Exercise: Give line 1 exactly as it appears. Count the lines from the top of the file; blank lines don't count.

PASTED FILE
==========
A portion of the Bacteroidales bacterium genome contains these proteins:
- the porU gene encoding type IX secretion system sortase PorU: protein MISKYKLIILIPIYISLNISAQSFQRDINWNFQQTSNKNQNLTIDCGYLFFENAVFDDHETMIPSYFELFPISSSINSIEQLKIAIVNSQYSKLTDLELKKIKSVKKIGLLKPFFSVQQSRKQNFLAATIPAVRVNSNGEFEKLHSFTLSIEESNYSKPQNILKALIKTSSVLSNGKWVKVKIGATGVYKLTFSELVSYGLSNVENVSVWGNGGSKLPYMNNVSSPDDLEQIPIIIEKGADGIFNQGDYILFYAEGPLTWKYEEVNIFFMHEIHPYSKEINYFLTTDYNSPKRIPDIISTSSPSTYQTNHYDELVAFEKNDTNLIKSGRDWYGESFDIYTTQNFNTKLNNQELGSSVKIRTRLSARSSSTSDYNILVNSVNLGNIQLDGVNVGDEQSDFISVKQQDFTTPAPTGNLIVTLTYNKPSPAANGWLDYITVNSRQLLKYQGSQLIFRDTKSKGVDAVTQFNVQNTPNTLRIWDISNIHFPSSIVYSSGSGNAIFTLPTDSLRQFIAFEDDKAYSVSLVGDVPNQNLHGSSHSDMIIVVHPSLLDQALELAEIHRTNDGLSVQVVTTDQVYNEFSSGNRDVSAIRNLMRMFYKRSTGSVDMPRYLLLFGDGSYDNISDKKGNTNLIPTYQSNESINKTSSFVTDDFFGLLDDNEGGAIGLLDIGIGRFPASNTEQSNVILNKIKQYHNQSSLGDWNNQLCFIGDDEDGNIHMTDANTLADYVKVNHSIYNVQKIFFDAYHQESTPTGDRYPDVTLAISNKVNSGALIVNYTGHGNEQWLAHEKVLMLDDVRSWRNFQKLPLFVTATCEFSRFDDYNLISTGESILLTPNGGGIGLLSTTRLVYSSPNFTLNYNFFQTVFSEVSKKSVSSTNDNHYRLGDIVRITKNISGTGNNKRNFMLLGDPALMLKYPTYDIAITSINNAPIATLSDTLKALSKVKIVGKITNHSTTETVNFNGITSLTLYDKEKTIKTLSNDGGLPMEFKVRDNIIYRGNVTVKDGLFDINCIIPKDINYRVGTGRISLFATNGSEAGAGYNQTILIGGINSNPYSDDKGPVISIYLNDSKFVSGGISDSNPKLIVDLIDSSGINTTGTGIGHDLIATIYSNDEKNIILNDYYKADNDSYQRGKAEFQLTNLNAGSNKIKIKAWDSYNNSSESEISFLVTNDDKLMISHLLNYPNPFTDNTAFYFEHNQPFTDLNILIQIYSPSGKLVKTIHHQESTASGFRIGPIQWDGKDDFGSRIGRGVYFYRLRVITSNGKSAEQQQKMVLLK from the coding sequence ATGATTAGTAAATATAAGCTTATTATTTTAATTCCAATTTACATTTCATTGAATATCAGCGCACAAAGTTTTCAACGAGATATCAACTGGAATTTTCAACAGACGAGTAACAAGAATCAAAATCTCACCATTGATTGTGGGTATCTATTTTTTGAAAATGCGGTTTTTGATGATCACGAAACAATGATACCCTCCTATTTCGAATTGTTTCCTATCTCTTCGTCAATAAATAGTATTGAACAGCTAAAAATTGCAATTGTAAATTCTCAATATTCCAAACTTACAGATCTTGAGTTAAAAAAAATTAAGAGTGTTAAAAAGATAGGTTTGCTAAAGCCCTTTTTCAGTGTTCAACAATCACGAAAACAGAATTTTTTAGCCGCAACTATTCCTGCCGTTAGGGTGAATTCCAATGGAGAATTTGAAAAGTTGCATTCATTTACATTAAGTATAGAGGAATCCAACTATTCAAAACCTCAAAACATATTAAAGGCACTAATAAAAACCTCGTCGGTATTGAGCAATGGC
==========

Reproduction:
A portion of the Bacteroidales bacterium genome contains these proteins: